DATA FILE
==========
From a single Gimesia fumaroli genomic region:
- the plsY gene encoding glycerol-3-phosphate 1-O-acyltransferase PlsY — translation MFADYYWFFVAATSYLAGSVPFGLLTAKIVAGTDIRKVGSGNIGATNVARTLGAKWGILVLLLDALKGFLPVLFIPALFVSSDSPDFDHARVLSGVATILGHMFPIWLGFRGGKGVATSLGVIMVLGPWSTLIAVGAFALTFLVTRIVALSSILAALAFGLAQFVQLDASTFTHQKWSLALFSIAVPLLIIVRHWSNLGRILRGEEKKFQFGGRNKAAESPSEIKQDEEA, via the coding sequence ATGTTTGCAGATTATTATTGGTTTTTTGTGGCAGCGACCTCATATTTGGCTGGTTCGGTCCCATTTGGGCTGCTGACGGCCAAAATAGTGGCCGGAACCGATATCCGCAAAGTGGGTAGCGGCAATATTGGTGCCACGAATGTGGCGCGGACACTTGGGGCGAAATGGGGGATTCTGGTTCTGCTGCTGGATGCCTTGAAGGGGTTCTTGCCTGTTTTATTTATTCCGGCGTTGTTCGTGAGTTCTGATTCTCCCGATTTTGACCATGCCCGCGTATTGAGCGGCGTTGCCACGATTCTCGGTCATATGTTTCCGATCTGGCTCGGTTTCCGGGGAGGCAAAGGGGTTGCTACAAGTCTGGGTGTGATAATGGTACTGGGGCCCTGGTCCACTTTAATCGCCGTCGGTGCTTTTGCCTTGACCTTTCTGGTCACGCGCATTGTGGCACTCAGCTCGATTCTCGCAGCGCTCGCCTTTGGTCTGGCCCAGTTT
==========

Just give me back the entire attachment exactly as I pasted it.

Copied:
From a single Gimesia fumaroli genomic region:
- the plsY gene encoding glycerol-3-phosphate 1-O-acyltransferase PlsY — translation MFADYYWFFVAATSYLAGSVPFGLLTAKIVAGTDIRKVGSGNIGATNVARTLGAKWGILVLLLDALKGFLPVLFIPALFVSSDSPDFDHARVLSGVATILGHMFPIWLGFRGGKGVATSLGVIMVLGPWSTLIAVGAFALTFLVTRIVALSSILAALAFGLAQFVQLDASTFTHQKWSLALFSIAVPLLIIVRHWSNLGRILRGEEKKFQFGGRNKAAESPSEIKQDEEA, via the coding sequence ATGTTTGCAGATTATTATTGGTTTTTTGTGGCAGCGACCTCATATTTGGCTGGTTCGGTCCCATTTGGGCTGCTGACGGCCAAAATAGTGGCCGGAACCGATATCCGCAAAGTGGGTAGCGGCAATATTGGTGCCACGAATGTGGCGCGGACACTTGGGGCGAAATGGGGGATTCTGGTTCTGCTGCTGGATGCCTTGAAGGGGTTCTTGCCTGTTTTATTTATTCCGGCGTTGTTCGTGAGTTCTGATTCTCCCGATTTTGACCATGCCCGCGTATTGAGCGGCGTTGCCACGATTCTCGGTCATATGTTTCCGATCTGGCTCGGTTTCCGGGGAGGCAAAGGGGTTGCTACAAGTCTGGGTGTGATAATGGTACTGGGGCCCTGGTCCACTTTAATCGCCGTCGGTGCTTTTGCCTTGACCTTTCTGGTCACGCGCATTGTGGCACTCAGCTCGATTCTCGCAGCGCTCGCCTTTGGTCTGGCCCAGTTT